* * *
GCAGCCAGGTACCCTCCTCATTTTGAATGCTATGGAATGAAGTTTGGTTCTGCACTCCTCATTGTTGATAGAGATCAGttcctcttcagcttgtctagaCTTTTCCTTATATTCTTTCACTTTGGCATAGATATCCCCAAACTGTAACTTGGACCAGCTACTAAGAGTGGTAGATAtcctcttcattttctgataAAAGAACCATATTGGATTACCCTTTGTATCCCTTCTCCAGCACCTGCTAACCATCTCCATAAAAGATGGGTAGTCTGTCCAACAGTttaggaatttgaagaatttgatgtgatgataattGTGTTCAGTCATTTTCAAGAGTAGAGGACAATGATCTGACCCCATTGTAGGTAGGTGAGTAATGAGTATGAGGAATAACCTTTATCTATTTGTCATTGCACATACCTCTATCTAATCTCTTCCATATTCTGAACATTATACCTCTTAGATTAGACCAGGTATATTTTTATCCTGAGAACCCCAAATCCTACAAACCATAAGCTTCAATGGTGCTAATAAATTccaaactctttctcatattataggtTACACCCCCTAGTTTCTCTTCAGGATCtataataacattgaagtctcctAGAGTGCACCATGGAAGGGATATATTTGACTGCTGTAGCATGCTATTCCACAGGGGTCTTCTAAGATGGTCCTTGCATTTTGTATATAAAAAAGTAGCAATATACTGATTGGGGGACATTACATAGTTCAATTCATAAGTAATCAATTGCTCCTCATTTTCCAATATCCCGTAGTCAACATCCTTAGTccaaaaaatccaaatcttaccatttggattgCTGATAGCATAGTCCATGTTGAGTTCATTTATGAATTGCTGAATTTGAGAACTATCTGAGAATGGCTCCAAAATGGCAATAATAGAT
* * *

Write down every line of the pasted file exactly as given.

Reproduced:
GCAGCCAGGTACCCTCCTCATTTTGAATGCTATGGAATGAAGTTTGGTTCTGCACTCCTCATTGTTGATAGAGATCAGttcctcttcagcttgtctagaCTTTTCCTTATATTCTTTCACTTTGGCATAGATATCCCCAAACTGTAACTTGGACCAGCTACTAAGAGTGGTAGATAtcctcttcattttctgataAAAGAACCATATTGGATTACCCTTTGTATCCCTTCTCCAGCACCTGCTAACCATCTCCATAAAAGATGGGTAGTCTGTCCAACAGTttaggaatttgaagaatttgatgtgatgataattGTGTTCAGTCATTTTCAAGAGTAGAGGACAATGATCTGACCCCATTGTAGGTAGGTGAGTAATGAGTATGAGGAATAACCTTTATCTATTTGTCATTGCACATACCTCTATCTAATCTCTTCCATATTCTGAACATTATACCTCTTAGATTAGACCAGGTATATTTTTATCCTGAGAACCCCAAATCCTACAAACCATAAGCTTCAATGGTGCTAATAAATTccaaactctttctcatattataggtTACACCCCCTAGTTTCTCTTCAGGATCtataataacattgaagtctcctAGAGTGCACCATGGAAGGGATATATTTGACTGCTGTAGCATGCTATTCCACAGGGGTCTTCTAAGATGGTCCTTGCATTTTGTATATAAAAAAGTAGCAATATACTGATTGGGGGACATTACATAGTTCAATTCATAAGTAATCAATTGCTCCTCATTTTCCAATATCCCGTAGTCAACATCCTTAGTccaaaaaatccaaatcttaccatttggattgCTGATAGCATAGTCCATGTTGAGTTCATTTATGAATTGCTGAATTTGAGAACTATCTGAGAATGGCTCCAAAATGGCAATAATAGAT